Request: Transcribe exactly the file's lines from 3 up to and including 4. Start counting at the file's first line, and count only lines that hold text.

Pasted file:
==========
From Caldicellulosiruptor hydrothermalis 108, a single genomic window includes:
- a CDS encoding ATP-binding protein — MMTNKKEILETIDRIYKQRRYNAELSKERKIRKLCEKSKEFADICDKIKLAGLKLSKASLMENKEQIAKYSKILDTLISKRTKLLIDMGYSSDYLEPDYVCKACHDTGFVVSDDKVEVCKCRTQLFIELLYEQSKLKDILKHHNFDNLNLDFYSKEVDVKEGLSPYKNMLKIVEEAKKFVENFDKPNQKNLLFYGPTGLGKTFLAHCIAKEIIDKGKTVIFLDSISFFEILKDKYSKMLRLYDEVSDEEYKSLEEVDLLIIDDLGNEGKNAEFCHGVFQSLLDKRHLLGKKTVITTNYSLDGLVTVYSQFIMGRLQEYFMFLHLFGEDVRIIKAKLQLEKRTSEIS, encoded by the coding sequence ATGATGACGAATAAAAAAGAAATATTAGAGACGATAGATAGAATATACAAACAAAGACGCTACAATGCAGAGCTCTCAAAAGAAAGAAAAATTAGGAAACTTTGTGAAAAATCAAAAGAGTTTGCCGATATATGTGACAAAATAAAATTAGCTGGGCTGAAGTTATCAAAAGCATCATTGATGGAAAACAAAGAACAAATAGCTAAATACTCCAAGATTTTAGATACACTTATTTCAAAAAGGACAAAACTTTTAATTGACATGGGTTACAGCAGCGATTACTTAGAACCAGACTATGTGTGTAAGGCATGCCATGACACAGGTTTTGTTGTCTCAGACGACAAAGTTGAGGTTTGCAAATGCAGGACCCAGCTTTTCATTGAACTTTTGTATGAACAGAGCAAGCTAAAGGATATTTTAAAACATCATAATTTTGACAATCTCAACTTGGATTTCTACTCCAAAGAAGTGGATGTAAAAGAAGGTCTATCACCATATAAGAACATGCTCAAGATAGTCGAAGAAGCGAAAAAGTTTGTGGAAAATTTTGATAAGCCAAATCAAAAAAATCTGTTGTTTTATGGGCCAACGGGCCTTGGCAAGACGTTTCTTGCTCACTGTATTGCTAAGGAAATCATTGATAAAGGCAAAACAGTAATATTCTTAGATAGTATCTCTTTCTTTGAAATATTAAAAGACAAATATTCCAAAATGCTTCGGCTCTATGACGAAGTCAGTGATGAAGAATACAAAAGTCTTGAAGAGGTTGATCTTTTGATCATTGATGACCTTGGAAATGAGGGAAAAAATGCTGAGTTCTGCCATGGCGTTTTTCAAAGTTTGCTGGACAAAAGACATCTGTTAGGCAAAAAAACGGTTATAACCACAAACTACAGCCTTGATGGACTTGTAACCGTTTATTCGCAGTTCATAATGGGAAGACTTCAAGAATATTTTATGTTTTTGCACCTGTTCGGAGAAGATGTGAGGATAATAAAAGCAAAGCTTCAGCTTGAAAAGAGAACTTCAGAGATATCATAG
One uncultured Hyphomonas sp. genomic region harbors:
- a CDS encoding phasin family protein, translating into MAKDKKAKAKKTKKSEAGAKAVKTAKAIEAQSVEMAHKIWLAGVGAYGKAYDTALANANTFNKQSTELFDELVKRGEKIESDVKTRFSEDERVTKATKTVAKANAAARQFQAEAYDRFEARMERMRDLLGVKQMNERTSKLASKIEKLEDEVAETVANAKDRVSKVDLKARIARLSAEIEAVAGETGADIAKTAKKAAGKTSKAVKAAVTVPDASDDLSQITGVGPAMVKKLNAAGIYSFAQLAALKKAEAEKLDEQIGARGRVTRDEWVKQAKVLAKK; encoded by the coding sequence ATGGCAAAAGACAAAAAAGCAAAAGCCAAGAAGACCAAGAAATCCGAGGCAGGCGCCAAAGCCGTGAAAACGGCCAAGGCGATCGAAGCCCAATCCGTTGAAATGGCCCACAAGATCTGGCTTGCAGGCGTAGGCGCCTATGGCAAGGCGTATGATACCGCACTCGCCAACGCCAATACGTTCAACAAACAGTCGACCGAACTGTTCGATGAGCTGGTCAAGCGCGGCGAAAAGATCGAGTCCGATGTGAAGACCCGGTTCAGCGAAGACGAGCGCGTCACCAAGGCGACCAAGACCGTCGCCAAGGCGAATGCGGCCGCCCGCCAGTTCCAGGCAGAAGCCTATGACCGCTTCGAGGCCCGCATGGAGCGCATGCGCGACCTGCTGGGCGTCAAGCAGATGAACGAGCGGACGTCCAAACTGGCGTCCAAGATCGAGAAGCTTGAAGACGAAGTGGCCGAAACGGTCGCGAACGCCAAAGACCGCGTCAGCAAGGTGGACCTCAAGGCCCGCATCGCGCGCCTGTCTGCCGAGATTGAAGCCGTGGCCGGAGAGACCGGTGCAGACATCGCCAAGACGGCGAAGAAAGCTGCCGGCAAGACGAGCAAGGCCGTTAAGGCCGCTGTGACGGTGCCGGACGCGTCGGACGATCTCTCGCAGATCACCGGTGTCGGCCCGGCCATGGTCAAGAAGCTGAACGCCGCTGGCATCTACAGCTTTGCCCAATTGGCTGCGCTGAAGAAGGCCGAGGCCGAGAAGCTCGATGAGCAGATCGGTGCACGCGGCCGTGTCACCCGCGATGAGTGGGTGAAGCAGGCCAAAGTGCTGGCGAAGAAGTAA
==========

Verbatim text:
One uncultured Hyphomonas sp. genomic region harbors:
- a CDS encoding phasin family protein, translating into MAKDKKAKAKKTKKSEAGAKAVKTAKAIEAQSVEMAHKIWLAGVGAYGKAYDTALANANTFNKQSTELFDELVKRGEKIESDVKTRFSEDERVTKATKTVAKANAAARQFQAEAYDRFEARMERMRDLLGVKQMNERTSKLASKIEKLEDEVAETVANAKDRVSKVDLKARIARLSAEIEAVAGETGADIAKTAKKAAGKTSKAVKAAVTVPDASDDLSQITGVGPAMVKKLNAAGIYSFAQLAALKKAEAEKLDEQIGARGRVTRDEWVKQAKVLAKK; encoded by the coding sequence ATGGCAAAAGACAAAAAAGCAAAAGCCAAGAAGACCAAGAAATCCGAGGCAGGCGCCAAAGCCGTGAAAACGGCCAAGGCGATCGAAGCCCAATCCGTTGAAATGGCCCACAAGATCTGGCTTGCAGGCGTAGGCGCCTATGGCAAGGCGTATGATACCGCACTCGCCAACGCCAATACGTTCAACAAACAGTCGACCGAACTGTTCGATGAGCTGGTCAAGCGCGGCGAAAAGATCGAGTCCGATGTGAAGACCCGGTTCAGCGAAGACGAGCGCGTCACCAAGGCGACCAAGACCGTCGCCAAGGCGAATGCGGCCGCCCGCCAGTTCCAGGCAGAAGCCTATGACCGCTTCGAGGCCCGCATGGAGCGCATGCGCGACCTGCTGGGCGTCAAGCAGATGAACGAGCGGACGTCCAAACTGGCGTCCAAGATCGAGAAGCTTGAAGACGAAGTGGCCGAAACGGTCGCGAACGCCAAAGACCGCGTCAGCAAGGTGGACCTCAAGGCCCGCATCGCGCGCCTGTCTGCCGAGATTGAAGCCGTGGCCGGAGAGACCGGTGCAGACATCGCCAAGACGGCGAAGAAAGCTGCCGGCAAGACGAGCAAGGCCGTTAAGGCCGCTGTGACGGTGCCGGACGCGTCGGACGATCTCTCGCAGATCACCGGTGTCGGCCCGGCCATGGTCAAGAAGCTGAACGCCGCTGGCATCTACAGCTTTGCCCAATTGGCTGCGCTGAAGAAGGCCGAGGCCGAGAAGCTCGATGAGCAGATCGGTGCACGCGGCCGTGTCACCCGCGATGAGTGGGTGAAGCAGGCCAAAGTGCTGGCGAAGAAGTAA